A strategy for allocating central funds to support new faculty recruitment

Research output: Contribution to journalArticle

13 Citations (Scopus)

Abstract

Requests for central funding for recruiting new faculty in academic health centers (AHCs) typically exceed available resources. The administration's prioritization of the requests, therefore, involves implicit or explicit predictions of the value of the potential faculty member to the institution. Optimal management dictates that the value of the recruit be assessed both on the extent to which they contribute to the organization's mission and on their capacity to generate revenues. The first premise of this article is that faculty recruits can be considered as "projects," and their potential value to the organization can be estimated in this context. The second premise is that the best way to determine a project's financial worth is by determining the net present value of each potential faculty recruit. The author models the combination of these premises and demonstrates that the approach allows for the more systematic prioritization of resource allocation for faculty recruitment in AHCs.

Original languageEnglish (US)
Pages (from-to)218-224
Number of pages7
JournalAcademic Medicine
Volume80
Issue number3
DOIs
StatePublished - Mar 2005

Fingerprint

Financial Management
Organizations
Resource Allocation
Health
health
resources
Values
revenue
funding
organization
present
management

ASJC Scopus subject areas

  • Nursing(all)
  • Public Health, Environmental and Occupational Health
  • Education

Cite this

A strategy for allocating central funds to support new faculty recruitment. / Joiner, Keith A.

In: Academic Medicine, Vol. 80, No. 3, 03.2005, p. 218-224.

Research output: Contribution to journalArticle

@article{587393d42684466d8f145053a77a985f,
title = "A strategy for allocating central funds to support new faculty recruitment",
abstract = "Requests for central funding for recruiting new faculty in academic health centers (AHCs) typically exceed available resources. The administration's prioritization of the requests, therefore, involves implicit or explicit predictions of the value of the potential faculty member to the institution. Optimal management dictates that the value of the recruit be assessed both on the extent to which they contribute to the organization's mission and on their capacity to generate revenues. The first premise of this article is that faculty recruits can be considered as {"}projects,{"} and their potential value to the organization can be estimated in this context. The second premise is that the best way to determine a project's financial worth is by determining the net present value of each potential faculty recruit. The author models the combination of these premises and demonstrates that the approach allows for the more systematic prioritization of resource allocation for faculty recruitment in AHCs.",
author = "Joiner, {Keith A}",
year = "2005",
month = "3",
doi = "10.1097/00001888-200503000-00005",
language = "English (US)",
volume = "80",
pages = "218--224",
journal = "Academic Medicine",
issn = "1040-2446",
publisher = "Lippincott Williams and Wilkins",
number = "3",

}

TY - JOUR

T1 - A strategy for allocating central funds to support new faculty recruitment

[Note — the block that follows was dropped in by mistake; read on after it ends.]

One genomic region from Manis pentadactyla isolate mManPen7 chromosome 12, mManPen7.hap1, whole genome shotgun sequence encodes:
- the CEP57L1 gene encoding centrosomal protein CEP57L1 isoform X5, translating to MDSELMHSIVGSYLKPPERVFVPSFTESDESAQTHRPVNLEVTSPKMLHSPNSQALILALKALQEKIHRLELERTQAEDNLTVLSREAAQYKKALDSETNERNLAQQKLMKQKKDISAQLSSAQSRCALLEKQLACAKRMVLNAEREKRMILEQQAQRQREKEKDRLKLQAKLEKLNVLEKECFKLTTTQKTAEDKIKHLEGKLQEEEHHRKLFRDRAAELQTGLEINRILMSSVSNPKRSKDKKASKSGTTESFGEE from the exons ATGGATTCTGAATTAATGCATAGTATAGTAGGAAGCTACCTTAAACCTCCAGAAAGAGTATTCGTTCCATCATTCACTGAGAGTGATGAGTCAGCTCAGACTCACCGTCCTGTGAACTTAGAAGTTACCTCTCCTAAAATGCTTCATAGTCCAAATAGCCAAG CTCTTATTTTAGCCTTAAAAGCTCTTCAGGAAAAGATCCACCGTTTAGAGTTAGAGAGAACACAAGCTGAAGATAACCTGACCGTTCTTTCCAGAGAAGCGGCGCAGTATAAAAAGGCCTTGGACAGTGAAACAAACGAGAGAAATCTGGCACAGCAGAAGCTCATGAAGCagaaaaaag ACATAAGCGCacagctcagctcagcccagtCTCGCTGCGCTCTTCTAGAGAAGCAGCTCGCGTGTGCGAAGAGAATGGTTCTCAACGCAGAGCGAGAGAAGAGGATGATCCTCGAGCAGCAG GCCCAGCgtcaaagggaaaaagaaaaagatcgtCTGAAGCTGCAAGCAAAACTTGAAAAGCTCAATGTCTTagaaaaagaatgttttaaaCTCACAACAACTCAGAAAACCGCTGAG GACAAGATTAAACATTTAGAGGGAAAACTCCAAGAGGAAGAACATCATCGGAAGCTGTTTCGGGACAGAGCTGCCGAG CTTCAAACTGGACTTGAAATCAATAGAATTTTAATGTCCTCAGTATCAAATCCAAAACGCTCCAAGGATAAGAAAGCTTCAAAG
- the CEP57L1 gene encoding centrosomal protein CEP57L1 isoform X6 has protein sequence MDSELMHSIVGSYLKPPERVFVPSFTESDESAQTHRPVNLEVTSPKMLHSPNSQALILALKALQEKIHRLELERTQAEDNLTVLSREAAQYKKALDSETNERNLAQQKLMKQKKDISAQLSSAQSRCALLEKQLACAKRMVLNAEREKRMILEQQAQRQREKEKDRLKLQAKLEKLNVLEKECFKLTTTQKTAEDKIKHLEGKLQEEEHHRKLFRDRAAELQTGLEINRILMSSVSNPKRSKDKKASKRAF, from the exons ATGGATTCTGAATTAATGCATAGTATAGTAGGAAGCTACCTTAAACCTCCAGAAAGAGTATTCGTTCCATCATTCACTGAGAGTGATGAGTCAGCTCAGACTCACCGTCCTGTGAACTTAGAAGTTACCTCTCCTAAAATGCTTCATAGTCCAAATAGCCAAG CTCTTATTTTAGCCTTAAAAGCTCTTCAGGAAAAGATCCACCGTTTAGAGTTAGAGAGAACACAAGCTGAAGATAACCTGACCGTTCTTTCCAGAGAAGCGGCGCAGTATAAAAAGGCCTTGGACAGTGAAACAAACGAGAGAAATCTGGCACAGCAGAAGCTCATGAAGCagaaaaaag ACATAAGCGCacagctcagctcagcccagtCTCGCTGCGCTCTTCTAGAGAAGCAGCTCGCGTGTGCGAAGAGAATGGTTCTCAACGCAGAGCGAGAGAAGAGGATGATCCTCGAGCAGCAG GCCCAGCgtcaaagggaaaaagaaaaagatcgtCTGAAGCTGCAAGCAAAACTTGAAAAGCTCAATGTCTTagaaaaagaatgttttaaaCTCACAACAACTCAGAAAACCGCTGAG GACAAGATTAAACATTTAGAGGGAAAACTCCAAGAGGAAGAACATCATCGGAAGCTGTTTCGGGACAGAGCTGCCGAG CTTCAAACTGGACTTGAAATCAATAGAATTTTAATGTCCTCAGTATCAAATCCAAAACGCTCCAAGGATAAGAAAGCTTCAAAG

AU - Joiner, Keith A

PY - 2005/3

Y1 - 2005/3

N2 - Requests for central funding for recruiting new faculty in academic health centers (AHCs) typically exceed available resources. The administration's prioritization of the requests, therefore, involves implicit or explicit predictions of the value of the potential faculty member to the institution. Optimal management dictates that the value of the recruit be assessed both on the extent to which they contribute to the organization's mission and on their capacity to generate revenues. The first premise of this article is that faculty recruits can be considered as "projects," and their potential value to the organization can be estimated in this context. The second premise is that the best way to determine a project's financial worth is by determining the net present value of each potential faculty recruit. The author models the combination of these premises and demonstrates that the approach allows for the more systematic prioritization of resource allocation for faculty recruitment in AHCs.

AB - Requests for central funding for recruiting new faculty in academic health centers (AHCs) typically exceed available resources. The administration's prioritization of the requests, therefore, involves implicit or explicit predictions of the value of the potential faculty member to the institution. Optimal management dictates that the value of the recruit be assessed both on the extent to which they contribute to the organization's mission and on their capacity to generate revenues. The first premise of this article is that faculty recruits can be considered as "projects," and their potential value to the organization can be estimated in this context. The second premise is that the best way to determine a project's financial worth is by determining the net present value of each potential faculty recruit. The author models the combination of these premises and demonstrates that the approach allows for the more systematic prioritization of resource allocation for faculty recruitment in AHCs.

UR - http://www.scopus.com/inward/record.url?scp=14644424564&partnerID=8YFLogxK

UR - http://www.scopus.com/inward/citedby.url?scp=14644424564&partnerID=8YFLogxK

U2 - 10.1097/00001888-200503000-00005

DO - 10.1097/00001888-200503000-00005

M3 - Article

VL - 80

SP - 218

EP - 224

JO - Academic Medicine

JF - Academic Medicine

SN - 1040-2446

IS - 3

ER -